This is great news. The New York Times is reporting that North Korea has agreed to free Current TV journalists Laura Ling and Euna Lee, and that the two may return to the U.S. with Bill Clinton this evening.
According to Reuters, North Korea’s official news agency, KCNA, reported that Kim Jong-il, the country’s leader, has granted two American journalists a “special pardon,” on Tuesday, which releases them from detention, following a meeting with former President Bill Clinton in Pyongyang. Reuters reports that KCNA issued the following statement: “Kim Jong-il issued an order of the chairman of the DPRK National Defense Commission on granting a special pardon to the two American journalists who had been sentenced to hard labor in accordance with Article 103 of the Socialist Constitution and releasing them.”
Well that was a successful 12 hours! Bill Clinton to the rescue! The back story on all this is sure to be good. Apart from rescuing Ling and Lee, there is bound to be a great deal of speculation that Clinton was also there to smooth the way towards initiating some sort of nuclear talks with North Korea. Also, whose idea was it to send Clinton? Hillary? Obama? Rahm? It was a bit of a genius solution when you think about it: the North Koreans wanted a high profile emissary, the States didn’t want to look like their government was kowtowing to Kim Jong-il. If George W. wants a lesson to image rehab he need look no further than Clinton’s last 24 hours.
The White House continues to assert that this was a “private mission” — which obviously it is anything but. Mark Knoller is suggesting the outcome was in the bag before Clinton even took off: “It’s a good bet the fix was in in advance. If Clinton comes, asks nicely, shows respect to “dear leader,” he can leave w- the journalists.” We shall see, a number of cablers have been speculating that the White House just wants to avoid commenting until Clinton, and now the journos, are back in U.S. air space, which could be sometime later tonight.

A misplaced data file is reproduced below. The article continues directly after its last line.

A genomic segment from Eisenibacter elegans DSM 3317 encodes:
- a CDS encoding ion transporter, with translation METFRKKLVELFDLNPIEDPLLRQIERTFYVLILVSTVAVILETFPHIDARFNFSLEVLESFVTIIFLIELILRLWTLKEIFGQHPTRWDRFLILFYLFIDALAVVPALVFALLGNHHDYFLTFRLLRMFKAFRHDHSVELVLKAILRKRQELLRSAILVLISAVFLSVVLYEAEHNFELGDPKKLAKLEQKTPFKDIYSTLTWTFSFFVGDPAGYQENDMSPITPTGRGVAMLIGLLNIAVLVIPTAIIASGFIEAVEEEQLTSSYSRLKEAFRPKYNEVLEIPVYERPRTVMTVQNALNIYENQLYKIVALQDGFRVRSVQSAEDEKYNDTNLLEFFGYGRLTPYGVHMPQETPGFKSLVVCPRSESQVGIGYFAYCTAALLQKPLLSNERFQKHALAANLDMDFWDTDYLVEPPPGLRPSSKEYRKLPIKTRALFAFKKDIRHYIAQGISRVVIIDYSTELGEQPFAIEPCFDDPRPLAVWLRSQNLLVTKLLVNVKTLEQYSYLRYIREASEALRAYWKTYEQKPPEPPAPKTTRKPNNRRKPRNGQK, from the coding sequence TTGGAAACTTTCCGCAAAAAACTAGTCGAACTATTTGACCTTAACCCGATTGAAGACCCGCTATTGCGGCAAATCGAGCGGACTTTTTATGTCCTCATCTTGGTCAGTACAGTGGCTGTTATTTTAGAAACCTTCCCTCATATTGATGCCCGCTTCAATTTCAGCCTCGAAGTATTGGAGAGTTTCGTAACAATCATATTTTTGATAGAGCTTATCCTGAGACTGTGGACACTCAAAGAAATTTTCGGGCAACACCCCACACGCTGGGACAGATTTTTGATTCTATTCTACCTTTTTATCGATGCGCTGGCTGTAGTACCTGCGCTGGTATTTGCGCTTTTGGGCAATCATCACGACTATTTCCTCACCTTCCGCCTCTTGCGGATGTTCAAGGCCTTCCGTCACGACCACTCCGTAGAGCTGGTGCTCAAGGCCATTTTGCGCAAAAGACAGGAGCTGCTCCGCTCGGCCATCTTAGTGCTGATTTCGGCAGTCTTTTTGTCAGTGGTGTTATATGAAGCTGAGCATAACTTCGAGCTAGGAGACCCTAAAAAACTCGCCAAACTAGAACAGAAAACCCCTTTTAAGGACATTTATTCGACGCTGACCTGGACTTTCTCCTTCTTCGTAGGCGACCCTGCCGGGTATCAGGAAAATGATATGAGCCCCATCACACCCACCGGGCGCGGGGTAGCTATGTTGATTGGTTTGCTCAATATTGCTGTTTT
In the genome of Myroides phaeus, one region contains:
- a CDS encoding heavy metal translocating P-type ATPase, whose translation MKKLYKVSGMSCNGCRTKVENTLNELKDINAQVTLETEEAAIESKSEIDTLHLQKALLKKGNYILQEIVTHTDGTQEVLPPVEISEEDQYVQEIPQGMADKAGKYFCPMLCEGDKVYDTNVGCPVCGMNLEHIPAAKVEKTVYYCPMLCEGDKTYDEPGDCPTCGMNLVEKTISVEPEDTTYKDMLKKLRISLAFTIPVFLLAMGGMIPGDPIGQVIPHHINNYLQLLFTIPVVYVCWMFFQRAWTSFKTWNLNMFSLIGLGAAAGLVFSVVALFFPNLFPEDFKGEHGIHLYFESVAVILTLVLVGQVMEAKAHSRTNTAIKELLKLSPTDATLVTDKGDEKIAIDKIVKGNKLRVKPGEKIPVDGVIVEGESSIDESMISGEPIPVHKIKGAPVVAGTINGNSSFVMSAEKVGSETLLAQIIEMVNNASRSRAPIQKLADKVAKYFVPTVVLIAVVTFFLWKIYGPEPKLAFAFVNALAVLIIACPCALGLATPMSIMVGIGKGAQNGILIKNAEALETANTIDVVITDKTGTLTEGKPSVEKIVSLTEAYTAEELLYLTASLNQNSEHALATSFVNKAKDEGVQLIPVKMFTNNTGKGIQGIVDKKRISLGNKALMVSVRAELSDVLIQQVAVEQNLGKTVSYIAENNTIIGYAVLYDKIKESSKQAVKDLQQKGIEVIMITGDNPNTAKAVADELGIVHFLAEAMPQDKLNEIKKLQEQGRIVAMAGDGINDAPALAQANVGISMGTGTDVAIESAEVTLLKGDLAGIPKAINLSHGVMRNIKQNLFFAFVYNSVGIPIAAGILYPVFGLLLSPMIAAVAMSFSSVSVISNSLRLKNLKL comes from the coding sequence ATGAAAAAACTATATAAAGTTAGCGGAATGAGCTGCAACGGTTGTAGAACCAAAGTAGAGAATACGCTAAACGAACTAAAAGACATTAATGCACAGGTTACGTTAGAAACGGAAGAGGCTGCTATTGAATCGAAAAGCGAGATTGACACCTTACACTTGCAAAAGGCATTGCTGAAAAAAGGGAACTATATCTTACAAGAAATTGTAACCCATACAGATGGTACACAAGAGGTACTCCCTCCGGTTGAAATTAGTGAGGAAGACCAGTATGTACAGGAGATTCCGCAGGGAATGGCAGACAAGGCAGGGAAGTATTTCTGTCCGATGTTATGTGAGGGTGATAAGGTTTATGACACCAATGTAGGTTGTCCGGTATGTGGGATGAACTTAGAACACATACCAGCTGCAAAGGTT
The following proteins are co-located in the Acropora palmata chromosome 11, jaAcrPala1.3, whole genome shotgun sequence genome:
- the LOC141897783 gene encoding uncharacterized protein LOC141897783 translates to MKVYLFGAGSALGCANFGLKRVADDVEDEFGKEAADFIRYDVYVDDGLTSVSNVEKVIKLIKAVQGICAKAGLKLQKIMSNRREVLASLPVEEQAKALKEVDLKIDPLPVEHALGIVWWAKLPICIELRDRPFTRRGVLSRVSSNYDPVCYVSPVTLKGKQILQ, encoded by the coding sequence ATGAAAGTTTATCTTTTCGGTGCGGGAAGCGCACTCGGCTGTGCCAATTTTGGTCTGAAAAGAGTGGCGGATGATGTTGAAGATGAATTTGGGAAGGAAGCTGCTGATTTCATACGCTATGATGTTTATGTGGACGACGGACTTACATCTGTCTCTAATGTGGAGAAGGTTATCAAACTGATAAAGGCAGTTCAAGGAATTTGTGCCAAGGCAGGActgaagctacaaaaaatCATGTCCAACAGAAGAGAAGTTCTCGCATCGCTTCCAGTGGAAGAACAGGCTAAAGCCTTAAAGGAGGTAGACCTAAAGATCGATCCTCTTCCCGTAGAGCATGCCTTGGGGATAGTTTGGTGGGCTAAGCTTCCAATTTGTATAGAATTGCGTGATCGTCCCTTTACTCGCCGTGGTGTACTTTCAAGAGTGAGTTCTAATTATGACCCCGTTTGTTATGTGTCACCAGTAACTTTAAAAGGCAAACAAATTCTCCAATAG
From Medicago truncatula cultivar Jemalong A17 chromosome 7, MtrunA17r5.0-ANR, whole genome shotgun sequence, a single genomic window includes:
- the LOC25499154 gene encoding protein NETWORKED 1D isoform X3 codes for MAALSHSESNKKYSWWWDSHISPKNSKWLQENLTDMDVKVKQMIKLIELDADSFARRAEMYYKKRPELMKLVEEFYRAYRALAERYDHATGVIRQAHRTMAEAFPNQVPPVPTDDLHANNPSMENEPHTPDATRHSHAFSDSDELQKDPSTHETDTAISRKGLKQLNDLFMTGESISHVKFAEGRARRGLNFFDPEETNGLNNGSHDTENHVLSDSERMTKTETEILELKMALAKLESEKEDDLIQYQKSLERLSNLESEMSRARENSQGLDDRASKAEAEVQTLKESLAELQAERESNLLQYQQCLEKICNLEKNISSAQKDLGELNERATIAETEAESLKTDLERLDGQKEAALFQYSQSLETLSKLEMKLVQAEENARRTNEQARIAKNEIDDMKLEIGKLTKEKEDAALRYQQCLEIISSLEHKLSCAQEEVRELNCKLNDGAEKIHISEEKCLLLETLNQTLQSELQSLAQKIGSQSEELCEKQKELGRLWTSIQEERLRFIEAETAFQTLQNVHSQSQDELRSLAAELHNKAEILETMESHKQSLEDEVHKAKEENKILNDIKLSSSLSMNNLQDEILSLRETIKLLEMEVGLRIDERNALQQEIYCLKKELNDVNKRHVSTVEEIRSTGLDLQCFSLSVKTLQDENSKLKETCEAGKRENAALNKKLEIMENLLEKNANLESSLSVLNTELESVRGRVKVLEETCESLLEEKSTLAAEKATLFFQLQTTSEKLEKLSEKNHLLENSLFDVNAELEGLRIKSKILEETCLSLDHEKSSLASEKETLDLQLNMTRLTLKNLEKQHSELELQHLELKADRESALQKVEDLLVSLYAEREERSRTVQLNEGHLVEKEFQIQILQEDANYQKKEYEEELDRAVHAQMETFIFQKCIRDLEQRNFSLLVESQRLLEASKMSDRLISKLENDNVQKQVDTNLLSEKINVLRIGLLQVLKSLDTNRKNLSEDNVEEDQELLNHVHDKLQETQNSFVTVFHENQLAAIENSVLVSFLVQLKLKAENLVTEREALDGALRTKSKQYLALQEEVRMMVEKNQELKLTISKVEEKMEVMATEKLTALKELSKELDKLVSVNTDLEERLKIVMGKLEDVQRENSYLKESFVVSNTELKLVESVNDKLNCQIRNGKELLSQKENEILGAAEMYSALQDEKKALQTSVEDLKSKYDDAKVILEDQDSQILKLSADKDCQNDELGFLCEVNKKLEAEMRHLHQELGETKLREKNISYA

UPDATE: The New York Times has a fairly detailed backstory on how the trip came together, including the fact North Korea had requested Bill Clinton be the one to make the trip, assuring that if he did the Lee and Ling would be released. There’s also this bit on Hillary’s “deep” involvement, as well as the role of White House, and how this fits into the larger Clinton-Obama picture:
And it catapulted Mr. Clinton back on to the global stage, on behalf of a president who defeated his wife, Hillary Rodham Clinton, in a bitter primary campaign last year, and who later asked her to be his secretary of state.
Mrs. Clinton was deeply involved in the case, too. She proposed sending various people to Pyongyang — including Mr. Clinton’s vice president, Al Gore — to lobby for the release of the women, before Mr. Clinton emerged as the preferred choice of the North Koreans, people briefed on the talks said.
About 10 days ago, these people said, Mr. Gore, who co-founded Current TV, the San Francisco-based media company that employs Ms. Ling and Ms. Lee, called Mr. Clinton to ask him to undertake the trip. Mr. Clinton agreed, as long as the Obama administration did not object.
The riveting tableau of a former president, jetting into a diplomatic crisis while his wife was embarking on a tour of Africa in her role as the nation’s chief diplomat, underscored the unique and enduring role of the Clintons, even in the Obama era.
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